Example 7.14 question
Message/Author
 Judy Black posted on Tuesday, June 11, 2013 - 8:25 am
Dear Dr. Muthen,

I have a question about Latent class analysis.

I firstly examined trajectories of A, in which there were 4 classes. Secondly, I examined trajectories of B, in which there were 5 classes. Then, I examined the association between trajectories A and trajectories B. I used the example 7.14 as an example. Here is my syntax:

DATA: FILE IS X:\Data\Desktop\datasetjune.dat;
VARIABLE:
NAMES ARE T1CESD T1BF
T2CESD T2BF
T3CESD T3BF;
MISSING IS ALL(-99.00);
ClASSES = CESD(4) BF(5);

ANALYSIS: TYPE=MIXTURE;
PARAMETERIZATION = LOGLINEAR;

MODEL: %OVERALL%
CESD WITH BF;
MODEL CESD:
%CESD#1%
[T1CESD T2CESD T3CESD];
%CESD#2%
[T1CESD T2CESD T3CESD];
%CESD#3%
[T1CESD T2CESD T3CESD];
%CESD#4%
[T1CESD T2CESD T3CESD];

MODEL BF:
%BF#1%
[T1BF T2BF T3BF];
%BF#2%
[T1BF T2BF T3BF];
%BF#3%
[T1BF T2BF T3BF];
%BF#4%
[T1BF T2BF T3BF];
%BF#5%
[T1BF T2BF T3BF];
OUTPUT:TECH1 TECH8;
 Judy Black posted on Tuesday, June 11, 2013 - 8:25 am
However, in the output, regarding the association between trajectories of CESD and trajectories of BF, it is like this:

Categorical Latent Variables

CESD#1 WITH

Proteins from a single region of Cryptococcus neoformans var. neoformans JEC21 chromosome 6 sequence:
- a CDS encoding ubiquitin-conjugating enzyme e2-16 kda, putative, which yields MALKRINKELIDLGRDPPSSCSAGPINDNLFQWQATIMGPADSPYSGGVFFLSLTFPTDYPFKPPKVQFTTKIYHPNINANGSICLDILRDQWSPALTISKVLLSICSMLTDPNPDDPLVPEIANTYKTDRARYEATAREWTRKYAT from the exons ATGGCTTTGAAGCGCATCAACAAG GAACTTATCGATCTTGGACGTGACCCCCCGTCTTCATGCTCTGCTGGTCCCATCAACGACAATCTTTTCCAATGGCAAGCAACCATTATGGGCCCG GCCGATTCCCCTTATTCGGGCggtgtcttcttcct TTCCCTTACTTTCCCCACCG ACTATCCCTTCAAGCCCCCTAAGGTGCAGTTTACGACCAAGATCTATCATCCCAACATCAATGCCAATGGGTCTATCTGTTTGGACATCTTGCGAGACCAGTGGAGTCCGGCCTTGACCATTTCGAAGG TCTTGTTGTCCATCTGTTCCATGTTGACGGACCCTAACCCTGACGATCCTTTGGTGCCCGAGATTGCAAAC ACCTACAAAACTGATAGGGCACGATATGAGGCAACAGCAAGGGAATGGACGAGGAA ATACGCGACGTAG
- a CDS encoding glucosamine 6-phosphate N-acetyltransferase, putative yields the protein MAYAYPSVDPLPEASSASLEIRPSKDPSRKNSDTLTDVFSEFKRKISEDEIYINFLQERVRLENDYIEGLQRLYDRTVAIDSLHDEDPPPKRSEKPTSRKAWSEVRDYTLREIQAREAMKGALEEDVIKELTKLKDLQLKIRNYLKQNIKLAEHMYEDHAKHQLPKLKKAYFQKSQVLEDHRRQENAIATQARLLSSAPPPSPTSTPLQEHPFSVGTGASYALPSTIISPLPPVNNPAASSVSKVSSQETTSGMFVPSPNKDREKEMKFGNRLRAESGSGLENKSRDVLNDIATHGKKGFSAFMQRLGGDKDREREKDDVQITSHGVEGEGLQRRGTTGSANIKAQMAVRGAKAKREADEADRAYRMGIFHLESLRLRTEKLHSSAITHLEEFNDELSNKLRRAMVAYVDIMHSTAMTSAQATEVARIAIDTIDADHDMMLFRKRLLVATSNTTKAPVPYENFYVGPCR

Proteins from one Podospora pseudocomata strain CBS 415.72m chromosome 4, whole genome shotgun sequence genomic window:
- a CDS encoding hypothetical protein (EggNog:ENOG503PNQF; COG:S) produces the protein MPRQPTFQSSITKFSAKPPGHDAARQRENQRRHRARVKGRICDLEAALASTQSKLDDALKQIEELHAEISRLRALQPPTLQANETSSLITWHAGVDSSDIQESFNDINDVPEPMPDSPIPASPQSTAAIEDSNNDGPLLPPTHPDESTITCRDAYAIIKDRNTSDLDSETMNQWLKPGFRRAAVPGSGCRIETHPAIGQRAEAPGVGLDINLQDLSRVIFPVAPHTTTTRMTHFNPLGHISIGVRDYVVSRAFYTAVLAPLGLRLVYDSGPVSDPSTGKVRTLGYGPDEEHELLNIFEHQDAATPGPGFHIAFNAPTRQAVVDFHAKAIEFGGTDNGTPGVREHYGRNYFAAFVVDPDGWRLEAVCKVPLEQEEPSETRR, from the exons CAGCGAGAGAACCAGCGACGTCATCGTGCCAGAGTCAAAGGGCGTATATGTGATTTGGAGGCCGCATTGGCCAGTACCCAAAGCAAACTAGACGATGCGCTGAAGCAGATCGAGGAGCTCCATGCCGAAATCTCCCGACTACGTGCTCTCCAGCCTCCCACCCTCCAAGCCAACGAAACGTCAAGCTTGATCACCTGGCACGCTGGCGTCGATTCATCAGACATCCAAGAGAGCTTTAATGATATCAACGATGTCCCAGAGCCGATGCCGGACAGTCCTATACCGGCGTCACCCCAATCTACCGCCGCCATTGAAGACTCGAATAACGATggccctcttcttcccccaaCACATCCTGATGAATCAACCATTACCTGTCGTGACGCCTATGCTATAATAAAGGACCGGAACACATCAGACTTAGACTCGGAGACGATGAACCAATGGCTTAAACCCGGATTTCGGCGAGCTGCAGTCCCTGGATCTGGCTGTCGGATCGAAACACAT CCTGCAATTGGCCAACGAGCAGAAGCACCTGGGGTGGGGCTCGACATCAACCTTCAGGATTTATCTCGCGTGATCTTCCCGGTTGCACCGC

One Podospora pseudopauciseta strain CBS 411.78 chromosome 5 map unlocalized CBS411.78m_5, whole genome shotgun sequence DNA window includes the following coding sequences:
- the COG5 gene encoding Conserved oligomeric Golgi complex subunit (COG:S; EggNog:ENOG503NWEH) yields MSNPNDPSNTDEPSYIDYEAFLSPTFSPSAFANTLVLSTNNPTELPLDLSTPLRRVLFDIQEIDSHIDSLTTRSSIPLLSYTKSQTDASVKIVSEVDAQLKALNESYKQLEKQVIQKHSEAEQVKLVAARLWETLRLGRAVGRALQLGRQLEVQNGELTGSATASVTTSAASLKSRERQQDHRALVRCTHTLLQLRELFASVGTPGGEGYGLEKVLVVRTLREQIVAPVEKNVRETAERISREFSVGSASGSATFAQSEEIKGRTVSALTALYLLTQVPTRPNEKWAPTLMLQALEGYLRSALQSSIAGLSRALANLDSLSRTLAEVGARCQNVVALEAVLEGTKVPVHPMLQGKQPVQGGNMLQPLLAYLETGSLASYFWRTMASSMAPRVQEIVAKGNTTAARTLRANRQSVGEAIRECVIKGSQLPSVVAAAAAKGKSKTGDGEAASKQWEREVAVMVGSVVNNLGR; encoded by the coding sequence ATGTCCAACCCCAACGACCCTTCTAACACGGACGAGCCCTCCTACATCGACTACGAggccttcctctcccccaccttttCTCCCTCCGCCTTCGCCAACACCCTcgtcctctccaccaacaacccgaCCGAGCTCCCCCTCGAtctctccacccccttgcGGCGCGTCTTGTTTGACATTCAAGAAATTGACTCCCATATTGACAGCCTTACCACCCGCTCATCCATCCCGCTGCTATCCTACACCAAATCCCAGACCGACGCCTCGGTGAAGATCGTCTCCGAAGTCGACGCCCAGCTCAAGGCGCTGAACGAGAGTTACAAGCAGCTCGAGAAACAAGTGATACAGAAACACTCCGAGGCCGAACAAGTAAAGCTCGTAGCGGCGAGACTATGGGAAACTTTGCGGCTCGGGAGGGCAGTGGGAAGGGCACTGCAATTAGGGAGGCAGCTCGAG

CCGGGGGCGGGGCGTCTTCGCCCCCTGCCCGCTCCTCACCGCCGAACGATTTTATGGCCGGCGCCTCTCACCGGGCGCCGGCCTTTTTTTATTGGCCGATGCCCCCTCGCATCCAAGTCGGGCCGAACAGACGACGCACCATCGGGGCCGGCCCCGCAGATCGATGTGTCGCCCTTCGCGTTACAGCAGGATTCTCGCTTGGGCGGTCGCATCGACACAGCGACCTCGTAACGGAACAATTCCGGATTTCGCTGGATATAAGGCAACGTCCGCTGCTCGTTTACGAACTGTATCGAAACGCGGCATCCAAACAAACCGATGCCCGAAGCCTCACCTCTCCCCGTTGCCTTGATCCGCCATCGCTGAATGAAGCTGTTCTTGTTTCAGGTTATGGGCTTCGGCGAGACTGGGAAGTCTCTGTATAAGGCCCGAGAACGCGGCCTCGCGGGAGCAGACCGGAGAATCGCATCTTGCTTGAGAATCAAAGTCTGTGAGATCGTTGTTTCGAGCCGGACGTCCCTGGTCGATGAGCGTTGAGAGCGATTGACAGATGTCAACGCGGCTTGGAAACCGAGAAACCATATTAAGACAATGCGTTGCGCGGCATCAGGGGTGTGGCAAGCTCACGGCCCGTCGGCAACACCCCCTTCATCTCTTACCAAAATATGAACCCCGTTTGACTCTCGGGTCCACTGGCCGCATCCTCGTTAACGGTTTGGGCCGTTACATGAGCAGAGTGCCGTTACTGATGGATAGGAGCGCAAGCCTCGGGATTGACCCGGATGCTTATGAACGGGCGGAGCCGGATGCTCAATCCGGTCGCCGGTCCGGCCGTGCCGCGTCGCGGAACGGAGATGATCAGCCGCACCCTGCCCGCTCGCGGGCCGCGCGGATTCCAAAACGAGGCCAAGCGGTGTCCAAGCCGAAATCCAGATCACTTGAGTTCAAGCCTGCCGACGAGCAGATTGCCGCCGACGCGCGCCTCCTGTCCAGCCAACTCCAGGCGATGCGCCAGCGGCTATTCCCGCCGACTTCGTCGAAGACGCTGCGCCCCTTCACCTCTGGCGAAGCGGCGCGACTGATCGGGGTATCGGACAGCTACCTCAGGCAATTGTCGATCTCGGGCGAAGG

BF#1 -26.431 2.486 -10.631 0.000

The number '-26.431' should be the correlation between CESD#1 and BF#1, right?

My question is , why the correlation coefficient is not between -1 and 1. I checked the output of your 7.14 example, under same part, all estimates are between -1 and 1.

Or, do I misunderstand what these estimates mean?

I realized my question is too long... I would really thank you in advance.

Kind regards,
Judy
 Bengt O. Muthen posted on Tuesday, June 11, 2013 - 10:34 am
This estimate is not a correlation. It is a logit coefficient describing part of the association between your two latent class variables. The way to understand how the two relate is to look at the model-estimated probabilities for the cross-classification between the two, which is shown at the top of the results.
 Judy Black posted on Monday, June 17, 2013 - 7:27 am
Dear Dr. Muthen,

I found three kinds of model-estimated probabilities in the output, which are: 'Average Latent Class Probabilities for Most Likely Latent Class Pattern (Row)by Latent Class Pattern (Column)', 'Classification Probabilities for the Most Likely Latent Class Pattern (Row)
by Latent Class Pattern (Column)', and 'Logits for the Classification Probabilities for the Most Likely Latent Class Pattern (Row)
by Latent Class Pattern (Column)'.

Which one is the one you indicated?

One further question, by using this kind of syntax, I actually examined the latent class pattern between two variables (BF and CESD). I still found there were 4 latent classes on CESD and 5 latent classes on BF. If I examine the latent class of CESD and latent class of BF separately, will the results of latent class the same as I examined CESD and BF at the same time?

Best,
 Bengt O. Muthen posted on Monday, June 17, 2013 - 1:14 pm
None of those. Look instead higher up, right below MODEL FIT INFORMATION where you see the heading:

FINAL CLASS COUNTS AND PROPORTIONS FOR THE LATENT CLASSES
BASED ON THE ESTIMATED MODEL